Subject: Trial Of 10 Pro-Indonesian Militiamen Begins In Timor Court

Associated Press February 16, 2001

Trial Of 10 Pro-Indonesian Militiamen Begins In Timor Crt

DILI, East Timor (AP)--The trial of 10 pro-Indonesian militiamen charged with the murder of church workers and a journalist in September 1999 opened in the Dili district court Friday.

The trial is the second case of crimes against humanity to be heard in East Timor. A militiaman was sentenced to 12 years imprisonment last month after pleading guilty for murder.

The accused, all members of the Team Alpha paramilitary gang, are charged with killing 12 people - including three priests and two nuns - near the eastern town of Los Palos.

An 11th suspect, Indonesian special forces Lt. Syaful Anwar, is still at large in Indonesia.

Anwar is the first Indonesian officer to be indicted for crimes against humanity in East Timor and an international warrant has been issued for his arrest. The government in Jakarta has refused to extradite him.

As the trial opened, attorney Cancio Xavier argued the case shouldn't continue without the presence of Indonesian military commanders who masterminded the killings.

"My clients are merely the small fish who were exploited by military leaders," he said.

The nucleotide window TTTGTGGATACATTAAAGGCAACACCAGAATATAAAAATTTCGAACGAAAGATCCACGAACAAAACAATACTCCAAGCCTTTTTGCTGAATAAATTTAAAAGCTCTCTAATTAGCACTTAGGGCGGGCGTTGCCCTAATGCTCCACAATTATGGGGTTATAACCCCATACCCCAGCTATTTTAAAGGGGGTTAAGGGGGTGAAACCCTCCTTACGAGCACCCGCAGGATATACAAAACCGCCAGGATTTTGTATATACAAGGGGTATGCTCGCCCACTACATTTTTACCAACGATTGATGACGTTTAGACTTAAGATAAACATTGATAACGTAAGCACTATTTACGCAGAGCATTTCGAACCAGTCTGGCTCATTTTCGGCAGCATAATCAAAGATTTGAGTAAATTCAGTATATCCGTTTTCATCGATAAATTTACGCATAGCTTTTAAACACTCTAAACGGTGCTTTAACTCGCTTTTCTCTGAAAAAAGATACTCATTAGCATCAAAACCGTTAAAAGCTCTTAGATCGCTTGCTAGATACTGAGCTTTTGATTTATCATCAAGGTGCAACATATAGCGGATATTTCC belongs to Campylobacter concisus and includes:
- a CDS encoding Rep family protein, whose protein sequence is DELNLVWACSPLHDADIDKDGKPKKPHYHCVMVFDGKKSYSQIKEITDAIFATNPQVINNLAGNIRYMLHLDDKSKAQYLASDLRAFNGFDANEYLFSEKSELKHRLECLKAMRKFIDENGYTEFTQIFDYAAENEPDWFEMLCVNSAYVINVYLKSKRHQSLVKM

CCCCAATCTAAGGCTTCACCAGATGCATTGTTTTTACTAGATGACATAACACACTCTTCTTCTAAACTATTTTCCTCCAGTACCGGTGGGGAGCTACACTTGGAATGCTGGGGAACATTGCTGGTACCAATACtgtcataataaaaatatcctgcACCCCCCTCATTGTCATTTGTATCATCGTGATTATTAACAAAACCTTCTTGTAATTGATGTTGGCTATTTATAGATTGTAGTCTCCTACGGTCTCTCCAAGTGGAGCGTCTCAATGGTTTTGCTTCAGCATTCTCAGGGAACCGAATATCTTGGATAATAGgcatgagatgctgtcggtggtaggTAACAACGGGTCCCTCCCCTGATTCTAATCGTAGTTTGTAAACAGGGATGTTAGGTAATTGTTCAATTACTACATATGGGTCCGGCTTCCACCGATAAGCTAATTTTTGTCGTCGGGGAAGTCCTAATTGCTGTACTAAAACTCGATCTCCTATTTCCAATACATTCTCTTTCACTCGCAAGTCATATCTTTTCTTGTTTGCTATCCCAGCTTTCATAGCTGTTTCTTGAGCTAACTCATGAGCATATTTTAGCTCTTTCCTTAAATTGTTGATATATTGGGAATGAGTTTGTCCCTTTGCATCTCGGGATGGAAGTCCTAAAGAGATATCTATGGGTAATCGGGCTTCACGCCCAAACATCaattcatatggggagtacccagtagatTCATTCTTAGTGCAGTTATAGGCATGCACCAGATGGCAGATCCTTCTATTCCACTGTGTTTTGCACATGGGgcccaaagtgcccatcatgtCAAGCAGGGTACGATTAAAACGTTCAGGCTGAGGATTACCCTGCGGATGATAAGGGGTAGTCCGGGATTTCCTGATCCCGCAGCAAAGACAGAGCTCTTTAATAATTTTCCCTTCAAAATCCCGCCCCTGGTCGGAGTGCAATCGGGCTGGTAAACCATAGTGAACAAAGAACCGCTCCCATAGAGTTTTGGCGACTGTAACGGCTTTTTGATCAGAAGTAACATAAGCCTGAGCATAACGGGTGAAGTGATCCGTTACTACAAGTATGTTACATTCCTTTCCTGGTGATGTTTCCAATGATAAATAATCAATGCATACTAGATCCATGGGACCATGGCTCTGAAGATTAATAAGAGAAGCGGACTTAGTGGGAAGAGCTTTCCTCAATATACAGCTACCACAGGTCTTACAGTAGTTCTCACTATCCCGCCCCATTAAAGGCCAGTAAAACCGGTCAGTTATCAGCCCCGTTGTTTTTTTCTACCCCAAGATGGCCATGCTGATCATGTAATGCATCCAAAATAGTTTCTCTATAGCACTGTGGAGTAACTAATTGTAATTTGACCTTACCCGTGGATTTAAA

Following a U.N.-sponsored independence referendum in August 1999, pro-Jakarta militiamen backed by the Indonesian army rampaged through East Timor. Hundreds of civilians died and over 80% of the country's infrastructure was destroyed.

The 10 militiamen are accused of ambushing a van with seven church workers and Indonesian journalist Agus Muliawan on Sept. 25, 1999, five days after the arrival of an international peacekeeping force in East Timor.

Muliawan, who worked for Tokyo-based Asia Press International, was working on a television documentary.

According to the indictment, the militiamen set up a road block and opened fire on the church workers, who were on a mercy mission to deliver food and medicines to refugees. They killed some of the victims and wounded others.

As survivors tried to escape, the gang attacked them with machetes. A nun who had survived the initial assault was cut down as she prayed by the side of the road. A teen-age seminary student was tied to a tree and slashed to death.

The dead included a 69-year-old Italian nun, Ermina Cazzaniga, who had been in East Timor for 30 years.

The group is also charged with murdering three men in separate incidents. Lt. Anwar is accused of leading all the attacks.

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